Even if cars were to eventually become so clean and green that they exhaust pure water vapor there is still the problem of proximity. Or lack thereof, which at the end of the day is the fundamental purpose of cities. Good luck replicating your own little sub-system, ie reproducing, without it. And interpersonal connections are always better than various distance-less connections such as the web or phone.
The evidence of this is pointed out by studies where teams in person outperform those collaborating on the web, but further imbued by our knowledge of communication. So much of communication is done through verbal and non-verbal variants, eye contact, inflexion, etc. We know for sure there is a person at the other end of the line who could punch us in the face if we acted impersonally.
So let's have a real purpose for our cities, like every city throughout history, the cities of the Sun Belt are going to need one in order to serve its basic purpose as a system, to self-perpetuate. Might I suggest one? And that is to provide safety and security while facilitating social, economic, and cultural exchange. Focus on Maslow as a crutch, prioritize the bottom of the pyramid and work your way up.
Of course, the irony of all of this is that if Dallas's real purpose was growth, all it managed to grow was all of the outlying areas as it has remained relatively stagnant. So all that focus on growth thru projections has only managed to garner liabilities, freeways, exactly as Marohn pointed out. Instead, focus on Livability, meeting the needs of citizens and providing them opportunity to meet their own needs.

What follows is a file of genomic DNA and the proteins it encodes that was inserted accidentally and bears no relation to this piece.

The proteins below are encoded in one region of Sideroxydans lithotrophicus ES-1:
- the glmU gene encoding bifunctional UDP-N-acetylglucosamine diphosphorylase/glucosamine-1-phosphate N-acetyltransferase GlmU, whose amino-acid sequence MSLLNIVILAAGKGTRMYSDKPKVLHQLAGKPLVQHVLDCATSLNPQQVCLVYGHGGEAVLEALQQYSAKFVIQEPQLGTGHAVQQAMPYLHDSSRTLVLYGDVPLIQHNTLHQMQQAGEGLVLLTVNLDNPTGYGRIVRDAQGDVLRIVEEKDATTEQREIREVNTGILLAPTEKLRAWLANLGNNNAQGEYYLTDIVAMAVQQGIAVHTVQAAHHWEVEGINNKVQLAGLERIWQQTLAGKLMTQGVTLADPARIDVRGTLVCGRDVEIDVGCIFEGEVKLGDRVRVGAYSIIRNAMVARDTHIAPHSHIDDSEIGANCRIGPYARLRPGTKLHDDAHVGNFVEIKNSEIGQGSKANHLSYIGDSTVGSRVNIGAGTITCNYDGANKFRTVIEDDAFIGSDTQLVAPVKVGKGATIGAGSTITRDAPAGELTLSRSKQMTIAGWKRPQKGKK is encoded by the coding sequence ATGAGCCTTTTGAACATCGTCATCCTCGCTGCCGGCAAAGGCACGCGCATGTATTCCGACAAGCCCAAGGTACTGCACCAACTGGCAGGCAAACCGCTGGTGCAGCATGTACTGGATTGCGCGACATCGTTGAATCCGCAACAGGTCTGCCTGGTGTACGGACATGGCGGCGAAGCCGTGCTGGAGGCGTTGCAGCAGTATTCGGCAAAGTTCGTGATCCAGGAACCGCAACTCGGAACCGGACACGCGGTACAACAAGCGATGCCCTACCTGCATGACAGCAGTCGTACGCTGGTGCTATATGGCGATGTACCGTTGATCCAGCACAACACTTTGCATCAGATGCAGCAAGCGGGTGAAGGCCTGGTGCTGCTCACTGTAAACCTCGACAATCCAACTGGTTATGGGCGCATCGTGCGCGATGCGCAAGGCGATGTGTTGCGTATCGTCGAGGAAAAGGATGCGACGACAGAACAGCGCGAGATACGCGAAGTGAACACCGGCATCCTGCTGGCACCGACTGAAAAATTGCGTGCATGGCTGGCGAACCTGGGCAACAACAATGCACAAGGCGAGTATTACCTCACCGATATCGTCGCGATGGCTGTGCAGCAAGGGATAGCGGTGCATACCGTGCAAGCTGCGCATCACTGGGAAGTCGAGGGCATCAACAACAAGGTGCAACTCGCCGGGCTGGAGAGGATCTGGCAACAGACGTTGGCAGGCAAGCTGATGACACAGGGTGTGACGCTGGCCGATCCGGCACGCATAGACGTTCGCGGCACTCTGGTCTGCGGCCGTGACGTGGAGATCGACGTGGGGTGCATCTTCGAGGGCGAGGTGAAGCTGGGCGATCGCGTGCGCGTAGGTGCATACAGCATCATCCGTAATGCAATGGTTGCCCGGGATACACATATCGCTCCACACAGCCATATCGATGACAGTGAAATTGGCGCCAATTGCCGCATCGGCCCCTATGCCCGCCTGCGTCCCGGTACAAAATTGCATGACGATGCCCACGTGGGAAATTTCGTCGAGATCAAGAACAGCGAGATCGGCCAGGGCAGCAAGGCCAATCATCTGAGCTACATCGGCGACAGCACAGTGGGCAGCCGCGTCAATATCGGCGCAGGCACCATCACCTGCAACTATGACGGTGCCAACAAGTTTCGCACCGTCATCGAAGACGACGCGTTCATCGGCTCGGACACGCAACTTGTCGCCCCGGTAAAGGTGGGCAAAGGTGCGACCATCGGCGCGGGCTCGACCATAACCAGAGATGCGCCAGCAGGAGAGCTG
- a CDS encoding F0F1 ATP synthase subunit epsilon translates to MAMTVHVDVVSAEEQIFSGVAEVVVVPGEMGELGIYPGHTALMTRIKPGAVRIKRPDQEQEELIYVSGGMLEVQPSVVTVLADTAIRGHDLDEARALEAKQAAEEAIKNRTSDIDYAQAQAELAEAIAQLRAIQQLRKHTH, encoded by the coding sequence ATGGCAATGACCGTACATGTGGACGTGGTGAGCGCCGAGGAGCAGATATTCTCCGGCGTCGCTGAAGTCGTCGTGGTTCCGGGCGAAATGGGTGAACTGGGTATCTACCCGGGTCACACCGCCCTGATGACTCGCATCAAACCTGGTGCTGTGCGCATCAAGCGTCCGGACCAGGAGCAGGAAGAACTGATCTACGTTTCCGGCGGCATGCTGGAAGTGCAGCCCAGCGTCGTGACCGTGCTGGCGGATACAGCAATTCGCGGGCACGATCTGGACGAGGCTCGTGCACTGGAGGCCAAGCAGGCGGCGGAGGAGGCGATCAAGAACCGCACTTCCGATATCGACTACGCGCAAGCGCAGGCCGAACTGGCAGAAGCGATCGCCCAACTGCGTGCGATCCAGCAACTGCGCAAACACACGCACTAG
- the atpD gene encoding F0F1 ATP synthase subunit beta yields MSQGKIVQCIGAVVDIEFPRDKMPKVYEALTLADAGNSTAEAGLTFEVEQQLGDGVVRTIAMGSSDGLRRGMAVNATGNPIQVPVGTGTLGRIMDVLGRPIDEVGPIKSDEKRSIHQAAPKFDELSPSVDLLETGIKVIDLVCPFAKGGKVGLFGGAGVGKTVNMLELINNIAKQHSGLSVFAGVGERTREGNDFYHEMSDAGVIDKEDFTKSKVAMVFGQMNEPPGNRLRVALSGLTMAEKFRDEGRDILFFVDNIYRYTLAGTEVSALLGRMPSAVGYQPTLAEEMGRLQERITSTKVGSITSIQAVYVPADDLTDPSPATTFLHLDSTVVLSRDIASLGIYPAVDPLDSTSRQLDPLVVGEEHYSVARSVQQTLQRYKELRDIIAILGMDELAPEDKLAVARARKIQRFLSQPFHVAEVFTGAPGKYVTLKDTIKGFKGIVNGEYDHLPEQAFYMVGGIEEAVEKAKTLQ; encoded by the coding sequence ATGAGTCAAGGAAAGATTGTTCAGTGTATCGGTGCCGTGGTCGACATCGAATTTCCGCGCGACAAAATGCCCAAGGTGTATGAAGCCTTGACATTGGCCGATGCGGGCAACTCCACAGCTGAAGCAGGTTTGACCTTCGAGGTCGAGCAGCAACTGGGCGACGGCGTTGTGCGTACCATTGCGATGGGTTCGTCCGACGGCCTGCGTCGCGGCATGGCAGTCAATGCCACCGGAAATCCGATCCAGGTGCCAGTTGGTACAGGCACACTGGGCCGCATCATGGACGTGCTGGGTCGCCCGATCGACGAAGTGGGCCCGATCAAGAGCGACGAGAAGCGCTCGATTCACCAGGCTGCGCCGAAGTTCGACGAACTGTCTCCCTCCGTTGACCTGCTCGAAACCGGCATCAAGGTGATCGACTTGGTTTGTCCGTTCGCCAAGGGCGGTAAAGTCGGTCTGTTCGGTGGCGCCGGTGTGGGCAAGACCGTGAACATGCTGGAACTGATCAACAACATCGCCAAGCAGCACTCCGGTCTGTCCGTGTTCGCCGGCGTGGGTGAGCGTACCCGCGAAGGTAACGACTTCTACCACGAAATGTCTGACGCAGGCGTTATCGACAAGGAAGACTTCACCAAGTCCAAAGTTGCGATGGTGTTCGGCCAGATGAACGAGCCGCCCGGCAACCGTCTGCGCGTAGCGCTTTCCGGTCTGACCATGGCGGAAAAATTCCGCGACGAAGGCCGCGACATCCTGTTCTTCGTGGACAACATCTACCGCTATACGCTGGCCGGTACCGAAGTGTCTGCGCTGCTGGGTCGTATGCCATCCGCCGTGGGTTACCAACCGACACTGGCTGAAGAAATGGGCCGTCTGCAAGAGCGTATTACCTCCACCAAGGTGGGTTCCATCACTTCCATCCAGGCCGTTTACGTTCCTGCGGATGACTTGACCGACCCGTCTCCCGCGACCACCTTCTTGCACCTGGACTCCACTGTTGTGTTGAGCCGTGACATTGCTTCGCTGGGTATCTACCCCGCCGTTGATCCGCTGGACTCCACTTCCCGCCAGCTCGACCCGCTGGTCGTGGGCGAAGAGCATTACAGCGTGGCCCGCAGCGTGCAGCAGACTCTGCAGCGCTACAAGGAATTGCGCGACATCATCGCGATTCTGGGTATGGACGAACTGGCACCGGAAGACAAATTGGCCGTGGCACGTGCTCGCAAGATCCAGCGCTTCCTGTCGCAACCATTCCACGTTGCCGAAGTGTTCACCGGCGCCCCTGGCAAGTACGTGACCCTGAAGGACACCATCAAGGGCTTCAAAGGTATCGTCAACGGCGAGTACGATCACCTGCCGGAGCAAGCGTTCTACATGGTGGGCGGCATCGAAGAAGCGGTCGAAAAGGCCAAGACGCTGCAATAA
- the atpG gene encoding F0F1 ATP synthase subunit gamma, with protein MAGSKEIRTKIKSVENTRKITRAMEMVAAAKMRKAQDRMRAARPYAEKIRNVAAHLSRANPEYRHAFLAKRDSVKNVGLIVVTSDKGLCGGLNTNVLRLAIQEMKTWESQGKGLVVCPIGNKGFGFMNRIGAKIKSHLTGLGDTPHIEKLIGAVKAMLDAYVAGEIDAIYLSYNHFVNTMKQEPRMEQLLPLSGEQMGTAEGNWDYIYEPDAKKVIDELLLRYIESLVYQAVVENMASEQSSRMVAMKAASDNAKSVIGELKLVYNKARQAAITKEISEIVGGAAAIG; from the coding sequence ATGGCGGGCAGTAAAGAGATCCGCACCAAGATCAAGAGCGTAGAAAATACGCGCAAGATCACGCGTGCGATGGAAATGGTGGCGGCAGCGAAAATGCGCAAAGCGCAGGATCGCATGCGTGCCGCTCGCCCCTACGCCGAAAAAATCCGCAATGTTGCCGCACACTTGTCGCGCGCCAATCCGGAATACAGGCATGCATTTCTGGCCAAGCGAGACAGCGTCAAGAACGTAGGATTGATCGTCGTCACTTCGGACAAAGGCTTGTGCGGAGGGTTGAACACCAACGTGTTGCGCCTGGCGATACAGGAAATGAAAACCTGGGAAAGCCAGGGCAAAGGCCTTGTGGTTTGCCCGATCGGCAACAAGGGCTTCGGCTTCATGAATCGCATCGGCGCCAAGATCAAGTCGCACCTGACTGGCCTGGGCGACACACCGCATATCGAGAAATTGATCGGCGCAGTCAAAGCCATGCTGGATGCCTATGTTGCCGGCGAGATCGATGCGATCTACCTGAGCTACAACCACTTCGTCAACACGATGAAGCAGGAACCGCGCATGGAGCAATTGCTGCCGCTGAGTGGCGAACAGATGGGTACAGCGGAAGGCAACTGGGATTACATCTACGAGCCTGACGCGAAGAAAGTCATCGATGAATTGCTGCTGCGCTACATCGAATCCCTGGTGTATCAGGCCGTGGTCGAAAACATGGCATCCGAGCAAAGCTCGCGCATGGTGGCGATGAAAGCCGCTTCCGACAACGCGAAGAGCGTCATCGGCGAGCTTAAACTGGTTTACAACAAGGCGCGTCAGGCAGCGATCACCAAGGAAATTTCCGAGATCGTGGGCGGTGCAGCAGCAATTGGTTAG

As livability climbs, growth will happen as an outcome. Yet it doesn't have to a focus. Like with NYC of yore, people flock towards opportunity and desirability. It is inevitable. When growth happens it will simply be a sub-set and have to serve the larger purpose. As urban growth always did, it aggregates authentically at the time and place that growth (quantitative and qualitative) determined to be most appropriate.
And when it does, as long as it is in a walkable and sustainable format. It means proximity has to be desirable again. And if not, then you're paying your full way of not participating in the commonwealth of cities. Then we'll be able to deal with whatever other issues arise, which they're sure to, because that is what systems do. Only it is impossible to predict. So why try? They never know, but they prepare through resilience. Instead, focus on the things we can do, like clear PURPOSE and the quality of INTERCONNECTIONS between the ELEMENTS.